This discontinuity in θout is caused by 1cos(θin) in Eq. (5). θout can never become negative but has the largest steepness at the moment that 1cos(θin) is zero. A discontinuity of the pitch curve can result in high jerk and associated forces, vibration, and noise. This is especially true in systems with high speeds of revolution. In quasi-static motion, there were no such effects observed.

One may say that θout can also be negative, because the same energy is achieved when the torsion bars are rotated in the other direction. When this is implemented, the pitch curves of gear 3 and 4 become indeed continuous, see Fig. 13. The problem that now occurs is that there are four loops present in gear 3 and two loops in gear 4. It becomes virtually impossible to create gears that can function without intersecting.

A gravity equilibrator is designed that can theoretically balance a rotating pendulum with a single degree-of-freedom over an unlimited range of motion using a geared transmission and torsion bars. A general method is presented to calculate the shape of the pitch curves of the noncircular gears such that perfect balance is achieved. The shape can be adjusted by choosing different parameters for the mass m, the length of the arm L, and the stiffness of the torsion bars k. Different masses can be balanced by changing the active length of the torsion bars or the number of torsion bars. Prelimenary experiments result in a work reduction of 87% over a rotation of 4π rad when compared to an unbalanced pendulum. The hysteresis in the mechanism is 36%. Other manufacturing methods and improvements on the prototype are needed to reduce the hysteresis in the system.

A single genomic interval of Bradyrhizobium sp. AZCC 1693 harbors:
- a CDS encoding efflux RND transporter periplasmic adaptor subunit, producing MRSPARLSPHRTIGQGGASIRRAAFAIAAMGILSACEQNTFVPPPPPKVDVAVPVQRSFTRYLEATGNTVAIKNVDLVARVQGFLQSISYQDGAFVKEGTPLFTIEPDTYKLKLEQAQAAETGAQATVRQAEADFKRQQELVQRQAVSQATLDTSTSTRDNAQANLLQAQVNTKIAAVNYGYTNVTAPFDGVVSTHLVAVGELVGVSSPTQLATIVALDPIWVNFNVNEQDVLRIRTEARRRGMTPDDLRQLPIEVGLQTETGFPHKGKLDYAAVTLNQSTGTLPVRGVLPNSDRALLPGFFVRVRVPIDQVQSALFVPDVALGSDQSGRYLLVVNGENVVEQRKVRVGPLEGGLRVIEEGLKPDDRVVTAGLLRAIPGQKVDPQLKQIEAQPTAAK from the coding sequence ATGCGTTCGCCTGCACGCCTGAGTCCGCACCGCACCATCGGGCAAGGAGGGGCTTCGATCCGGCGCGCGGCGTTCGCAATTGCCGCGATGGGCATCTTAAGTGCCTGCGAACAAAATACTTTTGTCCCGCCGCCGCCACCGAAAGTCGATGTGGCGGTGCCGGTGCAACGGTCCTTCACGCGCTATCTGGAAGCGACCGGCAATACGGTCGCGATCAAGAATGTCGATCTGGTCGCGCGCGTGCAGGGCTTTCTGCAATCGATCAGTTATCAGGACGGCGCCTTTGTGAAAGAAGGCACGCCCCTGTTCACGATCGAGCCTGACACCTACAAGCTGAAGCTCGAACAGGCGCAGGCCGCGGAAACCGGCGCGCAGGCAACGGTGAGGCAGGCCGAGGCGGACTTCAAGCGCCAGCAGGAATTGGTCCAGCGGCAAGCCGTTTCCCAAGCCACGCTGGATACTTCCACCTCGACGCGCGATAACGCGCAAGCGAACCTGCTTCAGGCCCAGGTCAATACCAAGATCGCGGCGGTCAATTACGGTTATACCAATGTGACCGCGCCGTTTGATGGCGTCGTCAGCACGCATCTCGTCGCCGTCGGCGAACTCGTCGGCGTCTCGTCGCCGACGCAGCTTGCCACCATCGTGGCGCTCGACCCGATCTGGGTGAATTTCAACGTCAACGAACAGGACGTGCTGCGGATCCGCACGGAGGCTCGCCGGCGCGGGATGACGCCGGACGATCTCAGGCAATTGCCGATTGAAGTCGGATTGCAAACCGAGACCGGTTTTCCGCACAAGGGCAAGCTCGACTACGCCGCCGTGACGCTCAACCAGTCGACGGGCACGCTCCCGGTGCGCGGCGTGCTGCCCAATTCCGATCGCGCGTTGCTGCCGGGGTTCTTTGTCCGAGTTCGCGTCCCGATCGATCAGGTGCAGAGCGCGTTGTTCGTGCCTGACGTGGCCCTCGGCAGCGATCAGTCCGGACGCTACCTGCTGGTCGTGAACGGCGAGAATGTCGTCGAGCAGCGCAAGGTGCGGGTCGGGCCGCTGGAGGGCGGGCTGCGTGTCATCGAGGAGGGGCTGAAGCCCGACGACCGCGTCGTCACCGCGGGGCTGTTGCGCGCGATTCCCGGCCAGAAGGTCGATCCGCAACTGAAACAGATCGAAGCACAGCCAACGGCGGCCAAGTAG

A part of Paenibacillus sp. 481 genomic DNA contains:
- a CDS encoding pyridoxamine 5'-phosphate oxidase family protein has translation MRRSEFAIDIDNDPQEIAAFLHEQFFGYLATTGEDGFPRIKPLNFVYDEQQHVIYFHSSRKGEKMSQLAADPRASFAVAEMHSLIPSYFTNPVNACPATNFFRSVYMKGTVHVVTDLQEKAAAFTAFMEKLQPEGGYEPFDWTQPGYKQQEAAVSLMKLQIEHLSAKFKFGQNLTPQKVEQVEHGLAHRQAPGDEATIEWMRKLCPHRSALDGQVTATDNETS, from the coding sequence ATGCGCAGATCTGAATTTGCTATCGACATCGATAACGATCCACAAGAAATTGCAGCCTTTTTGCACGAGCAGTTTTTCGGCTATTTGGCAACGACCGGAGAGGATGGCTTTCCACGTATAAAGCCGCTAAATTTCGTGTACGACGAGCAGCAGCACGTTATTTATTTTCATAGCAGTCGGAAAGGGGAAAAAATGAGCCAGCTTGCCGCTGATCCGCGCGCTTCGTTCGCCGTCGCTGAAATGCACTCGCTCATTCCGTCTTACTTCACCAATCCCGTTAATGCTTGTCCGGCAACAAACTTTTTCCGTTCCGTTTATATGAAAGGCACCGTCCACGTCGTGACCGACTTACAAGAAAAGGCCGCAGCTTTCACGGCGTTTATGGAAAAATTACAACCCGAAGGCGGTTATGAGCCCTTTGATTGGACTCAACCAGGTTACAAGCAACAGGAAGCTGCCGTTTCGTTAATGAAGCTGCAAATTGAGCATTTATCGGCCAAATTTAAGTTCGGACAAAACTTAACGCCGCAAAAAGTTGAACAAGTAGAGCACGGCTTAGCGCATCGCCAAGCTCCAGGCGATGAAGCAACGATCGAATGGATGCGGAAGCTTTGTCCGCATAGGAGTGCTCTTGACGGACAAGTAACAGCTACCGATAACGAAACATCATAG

• Ministerie van Economische Zaken (Grant No. KWR09086).

van Dorsser, W. D. , Barents, R. , Wisse, B. M. , Schenk, M. , and Herder, J. L. , 2008, “ Energy-Free Adjustment of Gravity Equilibrators by Adjusting the Spring Stiffness,” J. Mech. Eng. Sci., 222(9), pp. 1839–1846. [CrossRef]